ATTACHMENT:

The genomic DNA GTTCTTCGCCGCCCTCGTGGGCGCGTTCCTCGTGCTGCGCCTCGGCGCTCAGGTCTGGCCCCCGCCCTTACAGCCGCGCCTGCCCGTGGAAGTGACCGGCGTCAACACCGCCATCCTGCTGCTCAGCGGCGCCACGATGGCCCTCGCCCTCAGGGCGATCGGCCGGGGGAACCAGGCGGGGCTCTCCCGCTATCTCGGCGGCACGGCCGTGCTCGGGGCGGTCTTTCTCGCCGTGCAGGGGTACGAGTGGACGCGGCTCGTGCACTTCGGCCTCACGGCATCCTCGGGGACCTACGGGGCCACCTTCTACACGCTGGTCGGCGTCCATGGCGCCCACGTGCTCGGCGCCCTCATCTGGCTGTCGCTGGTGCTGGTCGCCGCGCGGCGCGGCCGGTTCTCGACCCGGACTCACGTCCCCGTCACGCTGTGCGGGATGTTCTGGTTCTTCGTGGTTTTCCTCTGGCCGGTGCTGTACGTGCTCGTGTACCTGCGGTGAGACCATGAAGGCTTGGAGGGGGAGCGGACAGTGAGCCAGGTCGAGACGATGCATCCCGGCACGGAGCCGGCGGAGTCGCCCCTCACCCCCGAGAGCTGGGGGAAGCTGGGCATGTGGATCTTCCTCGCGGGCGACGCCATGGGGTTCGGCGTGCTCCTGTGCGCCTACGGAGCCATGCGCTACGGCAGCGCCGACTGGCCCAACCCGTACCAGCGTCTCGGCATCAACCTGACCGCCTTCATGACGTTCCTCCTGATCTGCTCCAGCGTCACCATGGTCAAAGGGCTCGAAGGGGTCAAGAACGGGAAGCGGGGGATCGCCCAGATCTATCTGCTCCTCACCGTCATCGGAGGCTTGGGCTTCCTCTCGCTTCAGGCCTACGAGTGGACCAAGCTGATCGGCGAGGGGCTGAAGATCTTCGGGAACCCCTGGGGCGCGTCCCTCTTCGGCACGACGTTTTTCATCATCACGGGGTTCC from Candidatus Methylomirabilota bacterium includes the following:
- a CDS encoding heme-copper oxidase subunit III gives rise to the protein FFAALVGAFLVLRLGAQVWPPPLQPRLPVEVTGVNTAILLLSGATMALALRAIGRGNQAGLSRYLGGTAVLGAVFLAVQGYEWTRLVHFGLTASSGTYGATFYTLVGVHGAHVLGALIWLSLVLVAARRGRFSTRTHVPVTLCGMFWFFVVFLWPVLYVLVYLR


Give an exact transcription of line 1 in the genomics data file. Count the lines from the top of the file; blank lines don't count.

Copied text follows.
The genomic DNA GTTCTTCGCCGCCCTCGTGGGCGCGTTCCTCGTGCTGCGCCTCGGCGCTCAGGTCTGGCCCCCGCCCTTACAGCCGCGCCTGCCCGTGGAAGTGACCGGCGTCAACACCGCCATCCTGCTGCTCAGCGGCGCCACGATGGCCCTCGCCCTCAGGGCGATCGGCCGGGGGAACCAGGCGGGGCTCTCCCGCTATCTCGGCGGCACGGCCGTGCTCGGGGCGGTCTTTCTCGCCGTGCAGGGGTACGAGTGGACGCGGCTCGTGCACTTCGGCCTCACGGCATCCTCGGGGACCTACGGGGCCACCTTCTACACGCTGGTCGGCGTCCATGGCGCCCACGTGCTCGGCGCCCTCATCTGGCTGTCGCTGGTGCTGGTCGCCGCGCGGCGCGGCCGGTTCTCGACCCGGACTCACGTCCCCGTCACGCTGTGCGGGATGTTCTGGTTCTTCGTGGTTTTCCTCTGGCCGGTGCTGTACGTGCTCGTGTACCTGCGGTGAGACCATGAAGGCTTGGAGGGGGAGCGGACAGTGAGCCAGGTCGAGACGATGCATCCCGGCACGGAGCCGGCGGAGTCGCCCCTCACCCCCGAGAGCTGGGGGAAGCTGGGCATGTGGATCTTCCTCGCGGGCGACGCCATGGGGTTCGGCGTGCTCCTGTGCGCCTACGGAGCCATGCGCTACGGCAGCGCCGACTGGCCCAACCCGTACCAGCGTCTCGGCATCAACCTGACCGCCTTCATGACGTTCCTCCTGATCTGCTCCAGCGTCACCATGGTCAAAGGGCTCGAAGGGGTCAAGAACGGGAAGCGGGGGATCGCCCAGATCTATCTGCTCCTCACCGTCATCGGAGGCTTGGGCTTCCTCTCGCTTCAGGCCTACGAGTGGACCAAGCTGATCGGCGAGGGGCTGAAGATCTTCGGGAACCCCTGGGGCGCGTCCCTCTTCGGCACGACGTTTTTCATCATCACGGGGTTCC from Candidatus Methylomirabilota bacterium includes the following: